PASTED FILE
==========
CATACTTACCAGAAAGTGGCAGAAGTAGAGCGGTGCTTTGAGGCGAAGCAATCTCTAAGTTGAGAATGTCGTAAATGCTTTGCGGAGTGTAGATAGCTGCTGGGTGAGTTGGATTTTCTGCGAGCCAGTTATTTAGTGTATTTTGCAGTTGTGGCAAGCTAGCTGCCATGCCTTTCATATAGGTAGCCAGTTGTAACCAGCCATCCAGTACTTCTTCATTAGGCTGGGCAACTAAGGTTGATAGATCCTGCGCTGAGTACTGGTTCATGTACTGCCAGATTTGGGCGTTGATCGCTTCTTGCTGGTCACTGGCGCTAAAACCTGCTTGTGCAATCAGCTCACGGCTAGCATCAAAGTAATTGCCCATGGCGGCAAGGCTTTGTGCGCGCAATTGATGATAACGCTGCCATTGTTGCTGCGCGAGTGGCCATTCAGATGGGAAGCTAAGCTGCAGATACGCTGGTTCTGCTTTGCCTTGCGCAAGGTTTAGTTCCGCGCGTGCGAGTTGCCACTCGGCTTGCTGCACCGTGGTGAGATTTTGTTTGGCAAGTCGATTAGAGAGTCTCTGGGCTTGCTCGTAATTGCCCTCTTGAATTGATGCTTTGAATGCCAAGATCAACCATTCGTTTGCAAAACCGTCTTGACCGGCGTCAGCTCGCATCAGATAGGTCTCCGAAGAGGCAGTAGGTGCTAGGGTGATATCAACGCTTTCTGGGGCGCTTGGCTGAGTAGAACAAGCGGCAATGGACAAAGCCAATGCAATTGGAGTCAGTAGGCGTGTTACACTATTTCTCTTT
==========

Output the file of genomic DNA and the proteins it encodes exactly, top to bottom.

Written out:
CATACTTACCAGAAAGTGGCAGAAGTAGAGCGGTGCTTTGAGGCGAAGCAATCTCTAAGTTGAGAATGTCGTAAATGCTTTGCGGAGTGTAGATAGCTGCTGGGTGAGTTGGATTTTCTGCGAGCCAGTTATTTAGTGTATTTTGCAGTTGTGGCAAGCTAGCTGCCATGCCTTTCATATAGGTAGCCAGTTGTAACCAGCCATCCAGTACTTCTTCATTAGGCTGGGCAACTAAGGTTGATAGATCCTGCGCTGAGTACTGGTTCATGTACTGCCAGATTTGGGCGTTGATCGCTTCTTGCTGGTCACTGGCGCTAAAACCTGCTTGTGCAATCAGCTCACGGCTAGCATCAAAGTAATTGCCCATGGCGGCAAGGCTTTGTGCGCGCAATTGATGATAACGCTGCCATTGTTGCTGCGCGAGTGGCCATTCAGATGGGAAGCTAAGCTGCAGATACGCTGGTTCTGCTTTGCCTTGCGCAAGGTTTAGTTCCGCGCGTGCGAGTTGCCACTCGGCTTGCTGCACCGTGGTGAGATTTTGTTTGGCAAGTCGATTAGAGAGTCTCTGGGCTTGCTCGTAATTGCCCTCTTGAATTGATGCTTTGAATGCCAAGATCAACCATTCGTTTGCAAAACCGTCTTGACCGGCGTCAGCTCGCATCAGATAGGTCTCCGAAGAGGCAGTAGGTGCTAGGGTGATATCAACGCTTTCTGGGGCGCTTGGCTGAGTAGAACAAGCGGCAATGGACAAAGCCAATGCAATTGGAGTCAGTAGGCGTGTTACACTATTTCTCTTT